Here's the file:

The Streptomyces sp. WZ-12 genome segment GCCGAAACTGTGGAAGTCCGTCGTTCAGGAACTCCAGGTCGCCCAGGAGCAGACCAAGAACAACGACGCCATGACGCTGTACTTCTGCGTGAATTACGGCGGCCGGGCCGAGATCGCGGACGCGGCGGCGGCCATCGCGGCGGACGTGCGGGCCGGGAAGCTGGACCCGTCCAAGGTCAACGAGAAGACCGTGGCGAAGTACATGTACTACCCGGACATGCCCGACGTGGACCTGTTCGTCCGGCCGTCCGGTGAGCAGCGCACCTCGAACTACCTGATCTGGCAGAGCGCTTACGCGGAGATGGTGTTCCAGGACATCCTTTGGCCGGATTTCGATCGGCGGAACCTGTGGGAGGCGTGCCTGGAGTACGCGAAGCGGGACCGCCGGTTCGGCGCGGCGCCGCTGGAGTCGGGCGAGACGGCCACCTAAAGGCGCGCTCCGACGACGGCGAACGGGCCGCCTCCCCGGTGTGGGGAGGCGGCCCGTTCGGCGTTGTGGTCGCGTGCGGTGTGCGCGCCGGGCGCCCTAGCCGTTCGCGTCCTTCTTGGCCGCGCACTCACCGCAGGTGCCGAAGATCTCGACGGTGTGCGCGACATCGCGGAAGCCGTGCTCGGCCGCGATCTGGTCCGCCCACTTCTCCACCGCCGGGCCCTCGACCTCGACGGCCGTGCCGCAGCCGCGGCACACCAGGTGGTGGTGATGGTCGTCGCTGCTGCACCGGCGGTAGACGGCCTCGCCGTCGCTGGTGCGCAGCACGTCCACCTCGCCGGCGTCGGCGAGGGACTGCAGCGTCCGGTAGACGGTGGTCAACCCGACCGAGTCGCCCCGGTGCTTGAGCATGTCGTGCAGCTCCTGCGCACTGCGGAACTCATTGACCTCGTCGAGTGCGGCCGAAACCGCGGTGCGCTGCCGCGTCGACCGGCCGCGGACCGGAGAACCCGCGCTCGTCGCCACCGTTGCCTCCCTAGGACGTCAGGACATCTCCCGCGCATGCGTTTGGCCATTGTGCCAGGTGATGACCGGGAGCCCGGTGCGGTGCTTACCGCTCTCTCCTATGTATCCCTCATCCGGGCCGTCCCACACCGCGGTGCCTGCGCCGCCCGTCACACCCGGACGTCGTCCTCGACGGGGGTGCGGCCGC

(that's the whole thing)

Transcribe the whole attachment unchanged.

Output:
The Streptomyces sp. WZ-12 genome segment GCCGAAACTGTGGAAGTCCGTCGTTCAGGAACTCCAGGTCGCCCAGGAGCAGACCAAGAACAACGACGCCATGACGCTGTACTTCTGCGTGAATTACGGCGGCCGGGCCGAGATCGCGGACGCGGCGGCGGCCATCGCGGCGGACGTGCGGGCCGGGAAGCTGGACCCGTCCAAGGTCAACGAGAAGACCGTGGCGAAGTACATGTACTACCCGGACATGCCCGACGTGGACCTGTTCGTCCGGCCGTCCGGTGAGCAGCGCACCTCGAACTACCTGATCTGGCAGAGCGCTTACGCGGAGATGGTGTTCCAGGACATCCTTTGGCCGGATTTCGATCGGCGGAACCTGTGGGAGGCGTGCCTGGAGTACGCGAAGCGGGACCGCCGGTTCGGCGCGGCGCCGCTGGAGTCGGGCGAGACGGCCACCTAAAGGCGCGCTCCGACGACGGCGAACGGGCCGCCTCCCCGGTGTGGGGAGGCGGCCCGTTCGGCGTTGTGGTCGCGTGCGGTGTGCGCGCCGGGCGCCCTAGCCGTTCGCGTCCTTCTTGGCCGCGCACTCACCGCAGGTGCCGAAGATCTCGACGGTGTGCGCGACATCGCGGAAGCCGTGCTCGGCCGCGATCTGGTCCGCCCACTTCTCCACCGCCGGGCCCTCGACCTCGACGGCCGTGCCGCAGCCGCGGCACACCAGGTGGTGGTGATGGTCGTCGCTGCTGCACCGGCGGTAGACGGCCTCGCCGTCGCTGGTGCGCAGCACGTCCACCTCGCCGGCGTCGGCGAGGGACTGCAGCGTCCGGTAGACGGTGGTCAACCCGACCGAGTCGCCCCGGTGCTTGAGCATGTCGTGCAGCTCCTGCGCACTGCGGAACTCATTGACCTCGTCGAGTGCGGCCGAAACCGCGGTGCGCTGCCGCGTCGACCGGCCGCGGACCGGAGAACCCGCGCTCGTCGCCACCGTTGCCTCCCTAGGACGTCAGGACATCTCCCGCGCATGCGTTTGGCCATTGTGCCAGGTGATGACCGGGAGCCCGGTGCGGTGCTTACCGCTCTCTCCTATGTATCCCTCATCCGGGCCGTCCCACACCGCGGTGCCTGCGCCGCCCGTCACACCCGGACGTCGTCCTCGACGGGGGTGCGGCCGC